The traditional definition of translation medicine focuses on translating medical advances from the laboratory to the bedside. However, at the Head and Neck Cancer Foundation, we have a different vision that begins by identifying a clinical need.
“We’re all about looking after patients, treating clinical conditions, getting some insight into where we’re providing good treatment, and understanding where we’re not, so we can work backward to fill a need,” says Professor Thomas Havas.
Although Otolaryngology, Head and Neck Surgery is far from the glamour areas of science research, approximately every third visit to a General Practitioner is for an ENT-related issue. There is huge prevalence with massive community cost and treatments are often more profit-focused than problem-focused.
Professor Havas explains a practical application of this.
“About ten years ago, it started to become popular to wash your nose out with salt water spray. There’s no good evidence that it achieves anything and yet last year in America, Americans spent over $2000 million buying saltwater to wash their nose out with. It’s not science-based but profit-based and it’s usually the manufacturers of the saltwater spray who hire a couple of prominent Otolaryngologists with a significant financial incentive to spruik a product with little evidence backing it up,” he says.
The future School of Translational Medicine in Otolaryngology, Head and Neck Surgery will focus on science-driven solutions to clinical needs as opposed to the current framework that is too often fear and economically driven. We will create an independent school with academic credibility, staffed by senior Otolaryngologists and researchers who appreciate that the hackneyed commercially-driven approach is no longer appropriate.
“The school will provide a grassroots approach ranging from common problems to innovative treatments for Head and Neck Cancer. It will be holistic and ecumenical, focused primarily on improving patient outcomes,” explains Professor Havas.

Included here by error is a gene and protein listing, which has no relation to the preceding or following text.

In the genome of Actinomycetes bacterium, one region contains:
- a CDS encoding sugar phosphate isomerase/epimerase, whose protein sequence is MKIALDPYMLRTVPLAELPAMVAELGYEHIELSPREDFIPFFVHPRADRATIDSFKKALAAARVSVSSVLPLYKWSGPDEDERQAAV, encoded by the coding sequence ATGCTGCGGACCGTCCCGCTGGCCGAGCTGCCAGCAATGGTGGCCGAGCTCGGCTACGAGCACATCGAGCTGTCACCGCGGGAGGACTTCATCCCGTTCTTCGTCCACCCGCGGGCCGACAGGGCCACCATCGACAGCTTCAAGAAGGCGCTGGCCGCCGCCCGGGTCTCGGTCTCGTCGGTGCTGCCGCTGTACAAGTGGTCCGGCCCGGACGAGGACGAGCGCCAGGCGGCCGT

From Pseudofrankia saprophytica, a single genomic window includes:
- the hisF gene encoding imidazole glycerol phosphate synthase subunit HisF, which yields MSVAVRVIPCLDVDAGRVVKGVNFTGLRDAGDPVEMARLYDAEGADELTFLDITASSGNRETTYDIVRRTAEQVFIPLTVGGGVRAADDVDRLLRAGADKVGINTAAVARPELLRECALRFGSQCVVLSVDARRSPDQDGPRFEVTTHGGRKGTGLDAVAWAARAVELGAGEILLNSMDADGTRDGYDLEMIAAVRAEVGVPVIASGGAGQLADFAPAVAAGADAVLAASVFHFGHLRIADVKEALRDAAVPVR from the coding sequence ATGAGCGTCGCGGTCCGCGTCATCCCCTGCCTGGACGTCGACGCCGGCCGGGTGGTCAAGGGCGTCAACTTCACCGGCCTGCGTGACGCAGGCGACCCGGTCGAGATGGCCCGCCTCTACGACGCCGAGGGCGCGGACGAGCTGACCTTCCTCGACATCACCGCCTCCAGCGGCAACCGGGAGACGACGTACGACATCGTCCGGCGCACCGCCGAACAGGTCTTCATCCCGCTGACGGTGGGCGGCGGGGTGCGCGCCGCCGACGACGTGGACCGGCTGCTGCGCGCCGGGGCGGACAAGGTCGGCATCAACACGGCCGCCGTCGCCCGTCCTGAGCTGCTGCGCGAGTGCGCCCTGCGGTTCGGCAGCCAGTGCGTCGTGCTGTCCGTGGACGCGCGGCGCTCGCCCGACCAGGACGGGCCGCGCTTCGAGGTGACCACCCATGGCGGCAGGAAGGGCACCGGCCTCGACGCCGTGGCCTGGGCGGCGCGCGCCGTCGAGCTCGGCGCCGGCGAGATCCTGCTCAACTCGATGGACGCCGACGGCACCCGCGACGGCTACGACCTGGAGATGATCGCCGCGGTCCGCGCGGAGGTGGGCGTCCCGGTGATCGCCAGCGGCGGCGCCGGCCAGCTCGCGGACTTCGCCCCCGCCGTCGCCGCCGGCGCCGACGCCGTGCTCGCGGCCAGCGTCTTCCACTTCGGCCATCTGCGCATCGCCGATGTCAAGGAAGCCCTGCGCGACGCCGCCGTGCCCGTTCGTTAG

Another unique aspect of our school will be controlling the commercialisation process. While profit from medical advances is important, it needs to be reframed to become more eco-friendly. This means that a significant amount of profit will not only go to the individuals who own the intellectual property but will be used to support universities and to a lesser extent, hospitals.
“You don’t have to make obscene profits to make medical advances profitable.”
The Head and Neck Cancer Foundation Research Group is already engaging in a multi-disciplinary approach to research. We have been collaborating with biomedical engineers and other scientists for the last three years as evidenced by our research reports.
“What strikes me is that hitherto and in many other areas, how little interaction there is between biomedical engineers and clinicians generally. We bought half a dozen of these students into the operating room and they have never been in an operating room. They are intelligent, they have enormous skill bases that we as clinicians don’t have, but there has been no integrated vision or foresight in terms of bringing the two together,” says Professor Havas.
The School of Translational Medicine will be unique worldwide in its multidisciplinary, inter-disciplinary, problem-focused, and product development-focused approach. As a clinician-led school, it will also include basic scientists, biomedical engineers, and lawyers to teach students about both intellectual property and the commercialisation process.
“The quicker we can bring to market, the quicker it is at the bedside, and the quicker patients benefit,” says Professor Havas.